Teenagers from Storyhouse’s Young Company are lending the power of their voices to an exciting new adaptation of the Greek classic Antigone this autumn.

Members of the Young Company 14-16 group will appear as the Chorus when the play by award-winning poet Hollie McNish is premiered at Hunter Street next month.

Meanwhile others from the company, which offers real-life experience for young people interested in all aspects of theatre, are involved in the rehearsals process in key backstage roles.

The traditional Chorus in Greek theatre was made up of older men whose role was to describe and comment on the story unfolding on stage.

This new version of Sophocles’ classic tragedy instead gives a vital voice to the next generation.

Young Storyhouse Manager Hayley Lindley-Thornhill explains: “We felt the 14 to 16s would be able to tell that story and capture that chorus of youth which Hollie was looking for.

“They’re at that stage where they want their voices to be heard; they’ve got lots of really great things to say, and they’re very passionate. But they find they’re not being listened to, they’re not being heard, and their opinions aren’t being welcomed.”

She adds: “These young people are so proactive and tuned in, they know what they’re talking about and what they want their future to be. It’s really inspiring.”

Antigone is a timely retelling of Sophocles’ deadly political drama.

When Oedipus’s sons Eteocles and Polyneices kill each other in a bitter battle for the throne of Thebes, their uncle Creon declares himself king and decrees that while Eteocles be buried, Polyneices is a traitor and his body should be left outside the city walls to rot.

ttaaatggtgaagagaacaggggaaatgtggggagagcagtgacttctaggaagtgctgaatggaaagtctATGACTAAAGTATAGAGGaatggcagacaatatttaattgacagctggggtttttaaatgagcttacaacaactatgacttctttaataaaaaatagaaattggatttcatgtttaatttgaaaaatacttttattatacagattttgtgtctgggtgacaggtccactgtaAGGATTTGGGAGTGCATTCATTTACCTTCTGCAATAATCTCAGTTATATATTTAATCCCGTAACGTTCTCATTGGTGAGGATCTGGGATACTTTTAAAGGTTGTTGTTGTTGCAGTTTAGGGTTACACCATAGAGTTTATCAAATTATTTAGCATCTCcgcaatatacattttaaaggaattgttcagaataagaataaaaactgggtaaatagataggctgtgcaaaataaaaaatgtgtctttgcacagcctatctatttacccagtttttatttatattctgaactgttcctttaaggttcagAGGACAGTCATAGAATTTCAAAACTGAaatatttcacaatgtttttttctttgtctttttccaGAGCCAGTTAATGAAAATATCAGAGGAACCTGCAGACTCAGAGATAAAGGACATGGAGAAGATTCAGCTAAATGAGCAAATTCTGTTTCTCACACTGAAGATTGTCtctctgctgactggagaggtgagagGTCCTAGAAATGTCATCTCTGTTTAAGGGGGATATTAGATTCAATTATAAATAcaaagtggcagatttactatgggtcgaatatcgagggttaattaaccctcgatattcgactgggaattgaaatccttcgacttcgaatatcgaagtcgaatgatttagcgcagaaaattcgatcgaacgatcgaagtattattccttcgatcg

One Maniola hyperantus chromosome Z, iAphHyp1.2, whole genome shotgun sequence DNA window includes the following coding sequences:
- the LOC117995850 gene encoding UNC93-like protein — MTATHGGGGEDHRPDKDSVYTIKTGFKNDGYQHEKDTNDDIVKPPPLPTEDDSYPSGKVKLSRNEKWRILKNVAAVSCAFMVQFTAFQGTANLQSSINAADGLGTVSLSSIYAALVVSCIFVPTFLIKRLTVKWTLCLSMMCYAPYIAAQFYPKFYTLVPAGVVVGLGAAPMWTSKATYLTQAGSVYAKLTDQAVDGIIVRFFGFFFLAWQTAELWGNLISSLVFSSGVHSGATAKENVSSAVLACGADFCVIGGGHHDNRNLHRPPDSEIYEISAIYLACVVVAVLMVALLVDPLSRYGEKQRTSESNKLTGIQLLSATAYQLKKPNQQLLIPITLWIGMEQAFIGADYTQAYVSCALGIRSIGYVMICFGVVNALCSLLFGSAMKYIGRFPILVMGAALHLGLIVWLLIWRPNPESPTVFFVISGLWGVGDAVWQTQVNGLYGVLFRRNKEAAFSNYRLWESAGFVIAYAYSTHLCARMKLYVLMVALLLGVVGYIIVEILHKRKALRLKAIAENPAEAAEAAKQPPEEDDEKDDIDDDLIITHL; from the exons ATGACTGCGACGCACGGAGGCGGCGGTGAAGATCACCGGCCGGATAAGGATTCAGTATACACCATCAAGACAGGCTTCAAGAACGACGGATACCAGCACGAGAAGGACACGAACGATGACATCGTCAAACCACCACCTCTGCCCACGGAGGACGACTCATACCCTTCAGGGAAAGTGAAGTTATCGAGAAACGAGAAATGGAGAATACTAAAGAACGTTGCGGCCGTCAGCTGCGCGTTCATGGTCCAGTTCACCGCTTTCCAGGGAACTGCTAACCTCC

It is up to Antigone to brave her uncle’s wrath and honour her brother by giving him the burial he deserves – even if it means her own death in return.

The young Chorus will join professional cast members including Fatima Niemogha in the title role, Raffie Julien as Antigone’s sister Ismene, Ken Christiansen as Creon and Jim Findley as the blind prophet Tiresias.

The Storyhouse Originals production is co-produced with Manchester-based TripleC, a key gateway organisation for disabled people’s access to the arts and media.

It will be fully signed along with embedded captioning throughout.

British Sign Language consultant Amy Helena is the Chorus leader – or ‘coryphaeus’ – and Julien, who is also acting as movement director, has also been teaching the Young Company signing to perform as part of their role.

Antigone runs at Storyhouse from 13-23 October and will also be live streamed.

Tickets are on sale now priced from £18 for adults and £7 for under 26s.




For more information, contact:

Nancy Davies

Marketing and PR Manager


07886 743531




Wednesday, 13 October – Saturday, 23 October

7.30pm, with 2.30pm matinees on 16, 17 and 23 October

Tickets from £18/£7 for Under 26s



About Storyhouse  

Storyhouse is one of the UK’s foremost cultural centres incorporating a library, theatres and a cinema. It is one of the country’s most successful arts buildings, with more than one million customer visits each year.

The pioneering new library within Storyhouse, where members of the community work alongside city librarians, boasts the longest opening hours of any UK public library and is open every day until 11pm. It runs over 2,000 sessions a year for marginalised communities

The company also runs a highly successful theatre company and the country’s most successful regional open-air theatre, in the city’s Grosvenor Park and Moonlight Flicks open air cinema.

Storyhouse currently holds the official title as the UK’s Most Welcoming Theatre and was the overall national winner in the 2018 Guardian Public Service Awards

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